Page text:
The world is doomed. And the film's no good.

Location Sofa in my house | Mood Very black | Date 28 September 2005
Author (full name): 
Franny Armstrong
Sofa in my house
Very black
Morrissey, I've Changed My Plea To Guilty
Convinced I've got malaria. Actually got Restless Leg Syndrome caused by not getting out of bed for three days. It's true.
28 September 2005
Current crisis: 
The world is doomed. And the film's no good.
Current silver lining: 
Hard to think of
Next job: 
Who cares?

Finished reading "The Party's Over" in France and, as the full implications sink in, down goes my sunny disposition with it. Which reminds me of something a climate change specialist I met in Tuvalu (Pacific island being abandoned cos of rising sea levels) a couple of years ago said: that anyone who works on climate change gets deeply depressed and gets out after a couple of years.

Now I know what he means. How can you carry on washing up and getting your hair cut once you've grasped these sweet nuggets: before we discovered oil, the human carrying capacity of the planet was about 2 billion. Now there are 6 billion people. In the next few years we'll have used half the oil. Every year after that, we'll need more but have less. As the oil runs out, the planet will be able to support ever decreasing numbers of people, till we again get back to 2 or 3 billion. (Of course you'd argue that crop yields are much higher now. Which they are. But the fertiliser - and tractors, trucks, trains, water pumps - are all made of or dependent on oil).

In the next half-century or so, 3 or 4 billion people will die of starvation and war.

And here's another one. The point of food is to transfer energy from the sun, via plants, into humans or other animals, thereby allowing us/them to live. Self-sufficient farmers use about 1 unit of energy for each 2 units they get back. Obviously if they used more than they got back in, they'd die. And how many units do we use for each one we get back? 80.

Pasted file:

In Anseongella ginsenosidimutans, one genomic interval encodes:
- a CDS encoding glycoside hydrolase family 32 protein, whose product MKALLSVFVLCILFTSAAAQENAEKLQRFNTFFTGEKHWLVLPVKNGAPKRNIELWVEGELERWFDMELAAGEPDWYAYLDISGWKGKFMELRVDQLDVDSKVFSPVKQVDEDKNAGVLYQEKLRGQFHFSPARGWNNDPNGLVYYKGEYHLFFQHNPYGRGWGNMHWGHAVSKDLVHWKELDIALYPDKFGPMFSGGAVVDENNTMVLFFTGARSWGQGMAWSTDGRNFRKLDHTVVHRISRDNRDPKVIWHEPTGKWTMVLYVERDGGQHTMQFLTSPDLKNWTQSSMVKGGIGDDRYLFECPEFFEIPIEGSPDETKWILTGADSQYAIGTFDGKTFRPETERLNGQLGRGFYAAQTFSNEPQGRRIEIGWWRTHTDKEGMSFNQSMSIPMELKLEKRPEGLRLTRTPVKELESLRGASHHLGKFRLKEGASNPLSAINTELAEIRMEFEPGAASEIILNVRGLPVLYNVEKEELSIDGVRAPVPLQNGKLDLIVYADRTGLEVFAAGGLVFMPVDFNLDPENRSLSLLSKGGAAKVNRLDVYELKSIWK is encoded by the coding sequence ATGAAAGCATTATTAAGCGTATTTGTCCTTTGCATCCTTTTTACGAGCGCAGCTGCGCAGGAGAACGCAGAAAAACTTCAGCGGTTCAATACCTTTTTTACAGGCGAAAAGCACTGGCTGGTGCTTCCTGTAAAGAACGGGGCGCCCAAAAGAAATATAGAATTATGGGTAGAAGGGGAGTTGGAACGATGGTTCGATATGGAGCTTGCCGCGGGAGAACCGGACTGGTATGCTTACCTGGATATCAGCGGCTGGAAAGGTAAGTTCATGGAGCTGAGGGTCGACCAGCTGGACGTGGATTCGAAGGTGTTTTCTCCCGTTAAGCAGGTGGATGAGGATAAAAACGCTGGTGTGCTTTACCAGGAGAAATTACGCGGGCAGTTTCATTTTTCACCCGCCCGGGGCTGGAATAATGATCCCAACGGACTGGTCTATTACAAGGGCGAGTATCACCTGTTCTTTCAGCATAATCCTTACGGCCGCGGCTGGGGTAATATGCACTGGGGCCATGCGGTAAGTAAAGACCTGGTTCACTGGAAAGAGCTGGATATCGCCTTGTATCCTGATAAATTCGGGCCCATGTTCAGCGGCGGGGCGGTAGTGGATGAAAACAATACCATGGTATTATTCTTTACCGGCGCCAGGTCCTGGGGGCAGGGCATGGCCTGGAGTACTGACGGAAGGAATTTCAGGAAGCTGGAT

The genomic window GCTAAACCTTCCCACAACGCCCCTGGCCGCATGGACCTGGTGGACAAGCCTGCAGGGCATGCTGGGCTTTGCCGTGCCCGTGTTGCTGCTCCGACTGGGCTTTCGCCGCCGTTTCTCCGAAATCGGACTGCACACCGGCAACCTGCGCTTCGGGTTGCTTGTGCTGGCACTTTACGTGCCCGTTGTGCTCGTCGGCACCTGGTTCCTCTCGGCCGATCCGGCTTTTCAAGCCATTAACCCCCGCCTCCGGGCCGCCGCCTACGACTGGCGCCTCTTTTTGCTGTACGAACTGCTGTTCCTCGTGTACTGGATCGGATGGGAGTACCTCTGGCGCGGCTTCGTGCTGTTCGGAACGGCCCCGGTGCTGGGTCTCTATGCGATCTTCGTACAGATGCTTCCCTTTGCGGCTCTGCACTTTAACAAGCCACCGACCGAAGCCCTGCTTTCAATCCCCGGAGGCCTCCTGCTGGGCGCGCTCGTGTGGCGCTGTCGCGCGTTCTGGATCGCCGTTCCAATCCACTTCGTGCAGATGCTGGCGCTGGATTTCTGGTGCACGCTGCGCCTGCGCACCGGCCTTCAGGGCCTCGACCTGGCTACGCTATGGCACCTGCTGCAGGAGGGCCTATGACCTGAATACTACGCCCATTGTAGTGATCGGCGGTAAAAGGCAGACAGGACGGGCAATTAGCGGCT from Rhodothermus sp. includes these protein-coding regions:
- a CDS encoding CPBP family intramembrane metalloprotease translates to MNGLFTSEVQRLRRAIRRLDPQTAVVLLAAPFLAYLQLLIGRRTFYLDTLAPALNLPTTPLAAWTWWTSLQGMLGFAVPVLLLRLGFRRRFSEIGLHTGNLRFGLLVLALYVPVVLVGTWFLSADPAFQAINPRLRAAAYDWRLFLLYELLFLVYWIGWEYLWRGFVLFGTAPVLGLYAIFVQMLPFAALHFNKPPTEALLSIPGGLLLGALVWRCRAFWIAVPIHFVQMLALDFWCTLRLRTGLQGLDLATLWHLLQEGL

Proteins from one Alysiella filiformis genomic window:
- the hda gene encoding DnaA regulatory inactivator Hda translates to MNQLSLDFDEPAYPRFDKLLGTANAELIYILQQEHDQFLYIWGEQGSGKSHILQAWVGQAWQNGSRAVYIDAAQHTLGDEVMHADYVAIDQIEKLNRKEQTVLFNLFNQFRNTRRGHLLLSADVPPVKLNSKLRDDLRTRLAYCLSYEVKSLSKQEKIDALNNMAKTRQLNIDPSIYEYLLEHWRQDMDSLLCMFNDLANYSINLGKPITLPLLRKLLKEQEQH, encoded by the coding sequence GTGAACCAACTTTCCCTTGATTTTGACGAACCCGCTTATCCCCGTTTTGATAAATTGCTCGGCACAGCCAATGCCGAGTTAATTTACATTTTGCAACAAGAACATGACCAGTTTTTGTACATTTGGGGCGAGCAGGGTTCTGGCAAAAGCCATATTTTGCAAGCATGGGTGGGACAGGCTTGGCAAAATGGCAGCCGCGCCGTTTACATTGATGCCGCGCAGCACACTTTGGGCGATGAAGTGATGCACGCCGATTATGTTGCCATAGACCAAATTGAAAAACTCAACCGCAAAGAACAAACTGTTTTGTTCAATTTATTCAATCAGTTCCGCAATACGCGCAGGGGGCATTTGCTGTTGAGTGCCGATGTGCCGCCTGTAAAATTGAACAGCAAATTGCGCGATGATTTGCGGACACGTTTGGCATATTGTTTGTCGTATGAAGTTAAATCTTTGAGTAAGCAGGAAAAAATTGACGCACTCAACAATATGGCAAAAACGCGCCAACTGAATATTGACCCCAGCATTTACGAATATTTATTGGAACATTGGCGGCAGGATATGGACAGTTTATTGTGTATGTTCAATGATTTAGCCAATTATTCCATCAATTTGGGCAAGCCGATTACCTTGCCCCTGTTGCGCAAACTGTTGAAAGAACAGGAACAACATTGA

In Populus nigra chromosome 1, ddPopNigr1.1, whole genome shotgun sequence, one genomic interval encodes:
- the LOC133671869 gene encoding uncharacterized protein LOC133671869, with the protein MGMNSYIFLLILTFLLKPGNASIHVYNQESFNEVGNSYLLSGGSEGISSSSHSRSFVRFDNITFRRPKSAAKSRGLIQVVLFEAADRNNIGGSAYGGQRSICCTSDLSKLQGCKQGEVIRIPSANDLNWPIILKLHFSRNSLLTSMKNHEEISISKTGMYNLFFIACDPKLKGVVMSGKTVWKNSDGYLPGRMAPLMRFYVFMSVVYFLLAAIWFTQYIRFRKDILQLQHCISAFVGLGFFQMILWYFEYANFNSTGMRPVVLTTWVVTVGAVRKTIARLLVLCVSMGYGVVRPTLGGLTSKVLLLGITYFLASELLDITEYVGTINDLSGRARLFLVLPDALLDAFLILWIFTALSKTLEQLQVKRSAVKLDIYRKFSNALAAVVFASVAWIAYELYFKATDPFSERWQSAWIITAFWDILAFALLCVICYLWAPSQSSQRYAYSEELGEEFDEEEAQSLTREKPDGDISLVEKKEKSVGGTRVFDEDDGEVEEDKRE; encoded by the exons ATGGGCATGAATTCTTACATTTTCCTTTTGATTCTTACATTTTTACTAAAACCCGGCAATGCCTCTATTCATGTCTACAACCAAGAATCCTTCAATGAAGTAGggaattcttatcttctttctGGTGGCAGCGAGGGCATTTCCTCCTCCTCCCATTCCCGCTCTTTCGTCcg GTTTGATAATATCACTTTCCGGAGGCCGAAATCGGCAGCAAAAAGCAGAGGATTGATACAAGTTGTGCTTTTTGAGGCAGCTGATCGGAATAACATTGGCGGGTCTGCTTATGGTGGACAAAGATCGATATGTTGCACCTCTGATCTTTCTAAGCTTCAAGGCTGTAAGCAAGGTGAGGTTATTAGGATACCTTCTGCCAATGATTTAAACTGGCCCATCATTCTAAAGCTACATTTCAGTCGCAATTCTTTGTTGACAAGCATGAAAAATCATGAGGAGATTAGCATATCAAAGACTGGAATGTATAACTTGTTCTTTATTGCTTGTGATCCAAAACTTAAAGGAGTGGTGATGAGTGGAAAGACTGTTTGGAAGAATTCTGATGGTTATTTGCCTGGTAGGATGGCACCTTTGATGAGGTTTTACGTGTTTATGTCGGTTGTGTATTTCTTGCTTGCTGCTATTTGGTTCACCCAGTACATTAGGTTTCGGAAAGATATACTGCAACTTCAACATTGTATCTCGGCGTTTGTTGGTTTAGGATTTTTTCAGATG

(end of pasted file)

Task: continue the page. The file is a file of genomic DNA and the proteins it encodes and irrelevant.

And how much time is needed to create each tankful of petrol? 400 years. And what do we do with this miraculous energy supply? This once-and-once-only supply of transportable, dense, bountiful energy, which could be used to create a new society which can run without it? We pootle around town in our SUVs buying more plastic toys for our overweight unhappy children to discard into landfill sites to produce carbon dioxide.


I bought 12 copies of the book for my family and friends, who mainly accepted them with the glazed eyes with which a generation of parents undoubtedly discarded the nuclear meltdown tomes thrust on them by their children in the '80s. Some came back with the standard denials: every generation thinks they are the last. Oil was supposed to run out in the '70s, but didn't, so it's not running out now. They'll find more oil. Or invent something to replace it. Global warming is good for British summers. The market will favour solar once oil becomes too expensive.

The only sane argument I think I heard was from my Uncle Stalky in New York: "Who cares? We're all going to die anyway".

"The Long Emergency" (next on Crude reading list), is good on denial: "Throughout history, even the most important and self-evident trends are often completely ignored because the changes they foreshadow are simply unthinkable. That process is sometimes referred to as an "outside context problem", something so far beyond the ordinary experience of those dwelling in a certain time and place that they cannot make sense of available information."